Pennsylvania’s Filial Support Law – What is it?

June 13, 2023
Nichole M. Baer

Welcome to the first part of our three-part blog series on Pennsylvania’s Filial Support Law.  This installment will explore filial support and its implications for adult children.  Let’s dive in!

What is filial support? 

In Pennsylvania, filial support refers to a legal obligation placed on adult children to financially support their parents if they cannot meet their basic needs.  These laws are also sometimes known as filial responsibility and filial piety laws.  They exist in other states in the United States and other countries.  Filial support laws and their interpretation differ between states and countries and are often used by government and private entities.

Filial Support in Pennsylvania

Only about half the states in the United States have a filial support law, and Pennsylvania is one of them.  Some states with filial support laws include California, Delaware, Georgia, Mississippi, New Jersey, and Ohio.  These laws typically require an impoverished person’s family to pay for their food, clothing, housing, and medical expenses.  Filial support laws are not the same as the five-year lookback from Medicaid/Medical Assistance applications (three years in some states) but sometimes intersect in their application.

Historical Background

The Pennsylvania law has been on the books since before the Revolutionary War, but only recently has it been used by nursing home facilities (see part 2 coming soon).  Pennsylvania revived the filial support law with Act 43 of 2005, which became part of the Pennsylvania Domestic Relations Law under Chapter 46.  Pennsylvania’s filial support law requires the indigent person’s spouse, child, or parent to financially care for, maintain, and assist the person regardless if that person is a public charge.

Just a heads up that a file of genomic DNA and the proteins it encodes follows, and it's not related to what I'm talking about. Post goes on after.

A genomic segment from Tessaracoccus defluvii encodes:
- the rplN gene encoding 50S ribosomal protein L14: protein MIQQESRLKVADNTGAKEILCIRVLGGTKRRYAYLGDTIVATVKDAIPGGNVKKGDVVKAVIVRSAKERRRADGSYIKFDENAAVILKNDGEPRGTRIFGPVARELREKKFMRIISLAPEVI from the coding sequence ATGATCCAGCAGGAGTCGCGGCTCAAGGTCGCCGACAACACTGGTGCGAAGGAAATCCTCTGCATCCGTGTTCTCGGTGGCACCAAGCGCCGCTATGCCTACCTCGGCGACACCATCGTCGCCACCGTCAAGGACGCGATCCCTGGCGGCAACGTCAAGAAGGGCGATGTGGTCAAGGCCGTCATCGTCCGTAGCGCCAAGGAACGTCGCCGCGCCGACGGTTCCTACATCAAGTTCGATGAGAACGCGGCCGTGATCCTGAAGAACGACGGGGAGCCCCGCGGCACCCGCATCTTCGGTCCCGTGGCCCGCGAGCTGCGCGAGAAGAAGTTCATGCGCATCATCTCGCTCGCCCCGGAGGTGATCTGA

Understanding Key Terms:

Unfortunately, the law did not define “indigent” or “public charge.”  Therefore, we must look at court cases and other statutes to see how these terms have been interpreted.  Case law may help determine when someone could be considered indigent (see part 2).  And in most circumstances, the public charge typically means that a person is reliant on benefits provided by the government, such as public cash assistance or institutionalization for long-term care at government expense.

Exceptions to the Requirement:

While the law stipulates that family members must contribute to an impoverished person’s care, there are two exceptions to this requirement:

  • Lack of Sufficient Financial Ability: If you do not possess the necessary financial means to support the indigent person adequately.
  • Abandonment of Minor Child: If the indigent person abandoned their minor child for a period of ten years.

Filial support laws in Pennsylvania and other states impose a legal obligation on adult children to financially assist their parents in times of need.  Understanding the nuances of these laws and their interpretation is crucial for both adult children and their parents.  Stay tuned for part 2 of our series, where we will explore the impact of asset preservation and Medical Assistance.